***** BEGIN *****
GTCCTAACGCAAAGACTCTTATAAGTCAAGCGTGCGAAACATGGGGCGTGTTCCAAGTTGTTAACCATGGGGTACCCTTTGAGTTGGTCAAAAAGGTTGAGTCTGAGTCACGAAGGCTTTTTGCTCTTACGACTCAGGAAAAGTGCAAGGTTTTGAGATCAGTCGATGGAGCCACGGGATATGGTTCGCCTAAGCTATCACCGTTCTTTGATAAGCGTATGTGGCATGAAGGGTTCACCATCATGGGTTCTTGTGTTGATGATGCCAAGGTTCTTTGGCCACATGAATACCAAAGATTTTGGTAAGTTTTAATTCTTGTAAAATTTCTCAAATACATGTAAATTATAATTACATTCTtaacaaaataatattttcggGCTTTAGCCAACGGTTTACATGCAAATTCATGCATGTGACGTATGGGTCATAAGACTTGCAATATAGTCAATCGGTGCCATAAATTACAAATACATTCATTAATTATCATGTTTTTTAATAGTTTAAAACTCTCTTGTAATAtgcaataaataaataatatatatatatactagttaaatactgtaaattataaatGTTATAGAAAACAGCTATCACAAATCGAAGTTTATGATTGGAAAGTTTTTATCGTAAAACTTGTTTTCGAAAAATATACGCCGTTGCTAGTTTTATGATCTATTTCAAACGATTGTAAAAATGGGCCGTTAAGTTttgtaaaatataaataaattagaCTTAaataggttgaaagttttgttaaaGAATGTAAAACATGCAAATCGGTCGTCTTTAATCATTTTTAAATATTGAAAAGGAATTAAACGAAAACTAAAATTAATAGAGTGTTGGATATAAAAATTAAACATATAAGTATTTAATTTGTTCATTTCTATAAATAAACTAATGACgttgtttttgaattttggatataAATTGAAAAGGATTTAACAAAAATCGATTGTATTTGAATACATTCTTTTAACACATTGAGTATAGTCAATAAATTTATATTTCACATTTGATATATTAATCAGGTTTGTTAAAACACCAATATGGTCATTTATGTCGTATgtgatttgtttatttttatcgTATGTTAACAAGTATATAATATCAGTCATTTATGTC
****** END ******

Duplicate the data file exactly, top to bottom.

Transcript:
GTCCTAACGCAAAGACTCTTATAAGTCAAGCGTGCGAAACATGGGGCGTGTTCCAAGTTGTTAACCATGGGGTACCCTTTGAGTTGGTCAAAAAGGTTGAGTCTGAGTCACGAAGGCTTTTTGCTCTTACGACTCAGGAAAAGTGCAAGGTTTTGAGATCAGTCGATGGAGCCACGGGATATGGTTCGCCTAAGCTATCACCGTTCTTTGATAAGCGTATGTGGCATGAAGGGTTCACCATCATGGGTTCTTGTGTTGATGATGCCAAGGTTCTTTGGCCACATGAATACCAAAGATTTTGGTAAGTTTTAATTCTTGTAAAATTTCTCAAATACATGTAAATTATAATTACATTCTtaacaaaataatattttcggGCTTTAGCCAACGGTTTACATGCAAATTCATGCATGTGACGTATGGGTCATAAGACTTGCAATATAGTCAATCGGTGCCATAAATTACAAATACATTCATTAATTATCATGTTTTTTAATAGTTTAAAACTCTCTTGTAATAtgcaataaataaataatatatatatatactagttaaatactgtaaattataaatGTTATAGAAAACAGCTATCACAAATCGAAGTTTATGATTGGAAAGTTTTTATCGTAAAACTTGTTTTCGAAAAATATACGCCGTTGCTAGTTTTATGATCTATTTCAAACGATTGTAAAAATGGGCCGTTAAGTTttgtaaaatataaataaattagaCTTAaataggttgaaagttttgttaaaGAATGTAAAACATGCAAATCGGTCGTCTTTAATCATTTTTAAATATTGAAAAGGAATTAAACGAAAACTAAAATTAATAGAGTGTTGGATATAAAAATTAAACATATAAGTATTTAATTTGTTCATTTCTATAAATAAACTAATGACgttgtttttgaattttggatataAATTGAAAAGGATTTAACAAAAATCGATTGTATTTGAATACATTCTTTTAACACATTGAGTATAGTCAATAAATTTATATTTCACATTTGATATATTAATCAGGTTTGTTAAAACACCAATATGGTCATTTATGTCGTATgtgatttgtttatttttatcgTATGTTAACAAGTATATAATATCAGTCATTTATGTC